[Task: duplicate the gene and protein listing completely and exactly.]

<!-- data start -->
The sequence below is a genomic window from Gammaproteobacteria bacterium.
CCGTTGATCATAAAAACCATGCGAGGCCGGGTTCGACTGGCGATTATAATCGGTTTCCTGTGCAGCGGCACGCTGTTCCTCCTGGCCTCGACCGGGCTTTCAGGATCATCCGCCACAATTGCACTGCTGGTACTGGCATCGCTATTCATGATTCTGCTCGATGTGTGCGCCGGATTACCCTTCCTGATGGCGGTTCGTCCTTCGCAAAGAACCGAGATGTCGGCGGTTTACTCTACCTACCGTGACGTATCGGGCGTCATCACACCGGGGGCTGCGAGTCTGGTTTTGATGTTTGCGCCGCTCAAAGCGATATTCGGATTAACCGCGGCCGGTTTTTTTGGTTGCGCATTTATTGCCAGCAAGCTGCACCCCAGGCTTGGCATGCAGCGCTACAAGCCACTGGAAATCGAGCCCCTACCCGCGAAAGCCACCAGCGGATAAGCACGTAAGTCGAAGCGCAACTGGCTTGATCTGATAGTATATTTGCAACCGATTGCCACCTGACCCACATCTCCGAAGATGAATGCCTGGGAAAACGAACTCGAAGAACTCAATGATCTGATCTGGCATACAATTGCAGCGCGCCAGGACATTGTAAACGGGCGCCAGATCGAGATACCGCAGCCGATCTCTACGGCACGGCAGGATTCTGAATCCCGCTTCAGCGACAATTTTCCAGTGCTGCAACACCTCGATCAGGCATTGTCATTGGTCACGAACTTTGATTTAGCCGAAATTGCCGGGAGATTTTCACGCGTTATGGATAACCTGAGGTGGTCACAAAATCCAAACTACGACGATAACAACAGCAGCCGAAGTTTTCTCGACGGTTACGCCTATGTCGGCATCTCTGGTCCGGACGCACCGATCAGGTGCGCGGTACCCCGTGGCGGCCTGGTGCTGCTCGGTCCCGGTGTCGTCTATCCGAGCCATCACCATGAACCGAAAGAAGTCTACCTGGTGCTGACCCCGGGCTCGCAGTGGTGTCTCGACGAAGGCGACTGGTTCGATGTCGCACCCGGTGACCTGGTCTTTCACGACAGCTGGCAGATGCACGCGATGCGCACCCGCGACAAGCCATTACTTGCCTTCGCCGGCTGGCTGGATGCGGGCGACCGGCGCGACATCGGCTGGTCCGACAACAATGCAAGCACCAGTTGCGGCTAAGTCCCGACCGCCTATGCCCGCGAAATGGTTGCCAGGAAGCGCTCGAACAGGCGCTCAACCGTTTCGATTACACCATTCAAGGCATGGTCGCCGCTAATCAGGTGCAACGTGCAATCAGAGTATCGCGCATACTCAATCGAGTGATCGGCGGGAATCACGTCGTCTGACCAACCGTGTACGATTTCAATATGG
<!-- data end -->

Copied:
The sequence below is a genomic window from Gammaproteobacteria bacterium.
CCGTTGATCATAAAAACCATGCGAGGCCGGGTTCGACTGGCGATTATAATCGGTTTCCTGTGCAGCGGCACGCTGTTCCTCCTGGCCTCGACCGGGCTTTCAGGATCATCCGCCACAATTGCACTGCTGGTACTGGCATCGCTATTCATGATTCTGCTCGATGTGTGCGCCGGATTACCCTTCCTGATGGCGGTTCGTCCTTCGCAAAGAACCGAGATGTCGGCGGTTTACTCTACCTACCGTGACGTATCGGGCGTCATCACACCGGGGGCTGCGAGTCTGGTTTTGATGTTTGCGCCGCTCAAAGCGATATTCGGATTAACCGCGGCCGGTTTTTTTGGTTGCGCATTTATTGCCAGCAAGCTGCACCCCAGGCTTGGCATGCAGCGCTACAAGCCACTGGAAATCGAGCCCCTACCCGCGAAAGCCACCAGCGGATAAGCACGTAAGTCGAAGCGCAACTGGCTTGATCTGATAGTATATTTGCAACCGATTGCCACCTGACCCACATCTCCGAAGATGAATGCCTGGGAAAACGAACTCGAAGAACTCAATGATCTGATCTGGCATACAATTGCAGCGCGCCAGGACATTGTAAACGGGCGCCAGATCGAGATACCGCAGCCGATCTCTACGGCACGGCAGGATTCTGAATCCCGCTTCAGCGACAATTTTCCAGTGCTGCAACACCTCGATCAGGCATTGTCATTGGTCACGAACTTTGATTTAGCCGAAATTGCCGGGAGATTTTCACGCGTTATGGATAACCTGAGGTGGTCACAAAATCCAAACTACGACGATAACAACAGCAGCCGAAGTTTTCTCGACGGTTACGCCTATGTCGGCATCTCTGGTCCGGACGCACCGATCAGGTGCGCGGTACCCCGTGGCGGCCTGGTGCTGCTCGGTCCCGGTGTCGTCTATCCGAGCCATCACCATGAACCGAAAGAAGTCTACCTGGTGCTGACCCCGGGCTCGCAGTGGTGTCTCGACGAAGGCGACTGGTTCGATGTCGCACCCGGTGACCTGGTCTTTCACGACAGCTGGCAGATGCACGCGATGCGCACCCGCGACAAGCCATTACTTGCCTTCGCCGGCTGGCTGGATGCGGGCGACCGGCGCGACATCGGCTGGTCCGACAACAATGCAAGCACCAGTTGCGGCTAAGTCCCGACCGCCTATGCCCGCGAAATGGTTGCCAGGAAGCGCTCGAACAGGCGCTCAACCGTTTCGATTACACCATTCAAGGCATGGTCGCCGCTAATCAGGTGCAACGTGCAATCAGAGTATCGCGCATACTCAATCGAGTGATCGGCGGGAATCACGTCGTCTGACCAACCGTGTACGATTTCAATATGG